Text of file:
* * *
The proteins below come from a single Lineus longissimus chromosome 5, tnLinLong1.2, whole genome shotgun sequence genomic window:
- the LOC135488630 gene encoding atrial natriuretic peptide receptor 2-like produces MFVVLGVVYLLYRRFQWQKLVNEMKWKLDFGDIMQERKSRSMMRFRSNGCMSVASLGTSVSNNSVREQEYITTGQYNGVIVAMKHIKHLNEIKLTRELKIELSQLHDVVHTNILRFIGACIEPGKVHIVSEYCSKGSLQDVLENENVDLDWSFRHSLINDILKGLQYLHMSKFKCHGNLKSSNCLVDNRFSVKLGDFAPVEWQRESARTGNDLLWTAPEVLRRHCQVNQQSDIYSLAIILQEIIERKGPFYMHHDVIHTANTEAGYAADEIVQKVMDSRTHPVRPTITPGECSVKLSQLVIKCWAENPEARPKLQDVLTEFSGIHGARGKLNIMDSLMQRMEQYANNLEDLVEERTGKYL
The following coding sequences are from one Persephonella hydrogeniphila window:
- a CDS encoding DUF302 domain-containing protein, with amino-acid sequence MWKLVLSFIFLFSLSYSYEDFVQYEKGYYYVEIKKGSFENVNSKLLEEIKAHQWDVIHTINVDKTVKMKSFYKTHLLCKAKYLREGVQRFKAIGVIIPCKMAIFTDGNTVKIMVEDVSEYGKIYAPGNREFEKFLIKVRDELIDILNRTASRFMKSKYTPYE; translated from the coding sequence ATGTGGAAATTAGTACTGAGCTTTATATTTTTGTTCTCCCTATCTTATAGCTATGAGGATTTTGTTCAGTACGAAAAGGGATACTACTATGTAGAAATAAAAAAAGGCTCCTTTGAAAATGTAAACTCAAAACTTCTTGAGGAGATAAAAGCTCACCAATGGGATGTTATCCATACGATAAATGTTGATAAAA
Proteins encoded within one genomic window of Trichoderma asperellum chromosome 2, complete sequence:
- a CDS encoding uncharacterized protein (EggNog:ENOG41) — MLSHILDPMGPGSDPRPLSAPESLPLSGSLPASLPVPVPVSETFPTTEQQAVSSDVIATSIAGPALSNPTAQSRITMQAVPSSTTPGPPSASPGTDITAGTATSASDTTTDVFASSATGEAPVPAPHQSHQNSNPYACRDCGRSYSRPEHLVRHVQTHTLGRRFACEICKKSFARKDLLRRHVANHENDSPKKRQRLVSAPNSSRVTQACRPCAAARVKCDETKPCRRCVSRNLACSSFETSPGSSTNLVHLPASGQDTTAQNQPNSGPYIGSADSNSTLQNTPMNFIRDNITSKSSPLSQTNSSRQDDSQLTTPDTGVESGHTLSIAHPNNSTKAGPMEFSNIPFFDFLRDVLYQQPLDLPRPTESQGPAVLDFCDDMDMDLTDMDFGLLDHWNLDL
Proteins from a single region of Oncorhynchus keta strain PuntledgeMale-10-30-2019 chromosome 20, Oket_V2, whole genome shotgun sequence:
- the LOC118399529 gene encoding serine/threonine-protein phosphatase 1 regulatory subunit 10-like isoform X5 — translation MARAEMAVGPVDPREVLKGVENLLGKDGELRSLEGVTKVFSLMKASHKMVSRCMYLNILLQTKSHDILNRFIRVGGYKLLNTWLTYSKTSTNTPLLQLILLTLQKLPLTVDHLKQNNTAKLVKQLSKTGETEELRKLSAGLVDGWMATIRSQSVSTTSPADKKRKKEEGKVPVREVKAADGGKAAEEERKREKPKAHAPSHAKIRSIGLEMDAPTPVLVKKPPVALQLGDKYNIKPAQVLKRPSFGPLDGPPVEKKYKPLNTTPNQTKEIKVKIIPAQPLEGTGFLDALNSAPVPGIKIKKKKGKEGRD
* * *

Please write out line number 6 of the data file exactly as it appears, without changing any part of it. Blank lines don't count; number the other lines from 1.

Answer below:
- a CDS encoding uncharacterized protein (EggNog:ENOG41) — MLSHILDPMGPGSDPRPLSAPESLPLSGSLPASLPVPVPVSETFPTTEQQAVSSDVIATSIAGPALSNPTAQSRITMQAVPSSTTPGPPSASPGTDITAGTATSASDTTTDVFASSATGEAPVPAPHQSHQNSNPYACRDCGRSYSRPEHLVRHVQTHTLGRRFACEICKKSFARKDLLRRHVANHENDSPKKRQRLVSAPNSSRVTQACRPCAAARVKCDETKPCRRCVSRNLACSSFETSPGSSTNLVHLPASGQDTTAQNQPNSGPYIGSADSNSTLQNTPMNFIRDNITSKSSPLSQTNSSRQDDSQLTTPDTGVESGHTLSIAHPNNSTKAGPMEFSNIPFFDFLRDVLYQQPLDLPRPTESQGPAVLDFCDDMDMDLTDMDFGLLDHWNLDL